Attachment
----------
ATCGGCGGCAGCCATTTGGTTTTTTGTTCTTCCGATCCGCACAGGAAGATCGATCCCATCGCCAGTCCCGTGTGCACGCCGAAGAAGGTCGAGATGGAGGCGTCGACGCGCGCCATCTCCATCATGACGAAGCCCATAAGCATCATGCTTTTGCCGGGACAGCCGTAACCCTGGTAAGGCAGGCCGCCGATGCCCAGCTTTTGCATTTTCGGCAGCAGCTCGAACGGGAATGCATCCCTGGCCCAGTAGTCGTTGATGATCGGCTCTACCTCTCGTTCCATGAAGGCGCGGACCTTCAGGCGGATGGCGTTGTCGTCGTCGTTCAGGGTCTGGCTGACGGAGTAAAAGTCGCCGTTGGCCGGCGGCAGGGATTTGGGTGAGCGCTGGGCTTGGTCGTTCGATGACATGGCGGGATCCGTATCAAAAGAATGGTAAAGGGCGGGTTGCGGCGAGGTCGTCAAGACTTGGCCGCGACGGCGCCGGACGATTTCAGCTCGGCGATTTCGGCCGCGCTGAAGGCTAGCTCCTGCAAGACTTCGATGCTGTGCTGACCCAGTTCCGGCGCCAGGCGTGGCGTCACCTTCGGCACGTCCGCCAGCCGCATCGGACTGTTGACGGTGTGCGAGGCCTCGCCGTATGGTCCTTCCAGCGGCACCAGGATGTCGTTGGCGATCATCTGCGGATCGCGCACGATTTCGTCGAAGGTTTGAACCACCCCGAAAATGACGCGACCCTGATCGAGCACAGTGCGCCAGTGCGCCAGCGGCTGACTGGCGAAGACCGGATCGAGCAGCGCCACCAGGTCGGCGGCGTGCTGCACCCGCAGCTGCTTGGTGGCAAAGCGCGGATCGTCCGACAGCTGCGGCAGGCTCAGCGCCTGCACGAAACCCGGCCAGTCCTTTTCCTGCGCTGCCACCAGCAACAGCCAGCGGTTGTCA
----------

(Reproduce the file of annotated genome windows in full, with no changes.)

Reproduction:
ATCGGCGGCAGCCATTTGGTTTTTTGTTCTTCCGATCCGCACAGGAAGATCGATCCCATCGCCAGTCCCGTGTGCACGCCGAAGAAGGTCGAGATGGAGGCGTCGACGCGCGCCATCTCCATCATGACGAAGCCCATAAGCATCATGCTTTTGCCGGGACAGCCGTAACCCTGGTAAGGCAGGCCGCCGATGCCCAGCTTTTGCATTTTCGGCAGCAGCTCGAACGGGAATGCATCCCTGGCCCAGTAGTCGTTGATGATCGGCTCTACCTCTCGTTCCATGAAGGCGCGGACCTTCAGGCGGATGGCGTTGTCGTCGTCGTTCAGGGTCTGGCTGACGGAGTAAAAGTCGCCGTTGGCCGGCGGCAGGGATTTGGGTGAGCGCTGGGCTTGGTCGTTCGATGACATGGCGGGATCCGTATCAAAAGAATGGTAAAGGGCGGGTTGCGGCGAGGTCGTCAAGACTTGGCCGCGACGGCGCCGGACGATTTCAGCTCGGCGATTTCGGCCGCGCTGAAGGCTAGCTCCTGCAAGACTTCGATGCTGTGCTGACCCAGTTCCGGCGCCAGGCGTGGCGTCACCTTCGGCACGTCCGCCAGCCGCATCGGACTGTTGACGGTGTGCGAGGCCTCGCCGTATGGTCCTTCCAGCGGCACCAGGATGTCGTTGGCGATCATCTGCGGATCGCGCACGATTTCGTCGAAGGTTTGAACCACCCCGAAAATGACGCGACCCTGATCGAGCACAGTGCGCCAGTGCGCCAGCGGCTGACTGGCGAAGACCGGATCGAGCAGCGCCACCAGGTCGGCGGCGTGCTGCACCCGCAGCTGCTTGGTGGCAAAGCGCGGATCGTCCGACAGCTGCGGCAGGCTCAGCGCCTGCACGAAACCCGGCCAGTCCTTTTCCTGCGCTGCCACCAGCAACAGCCAGCGGTTGTCA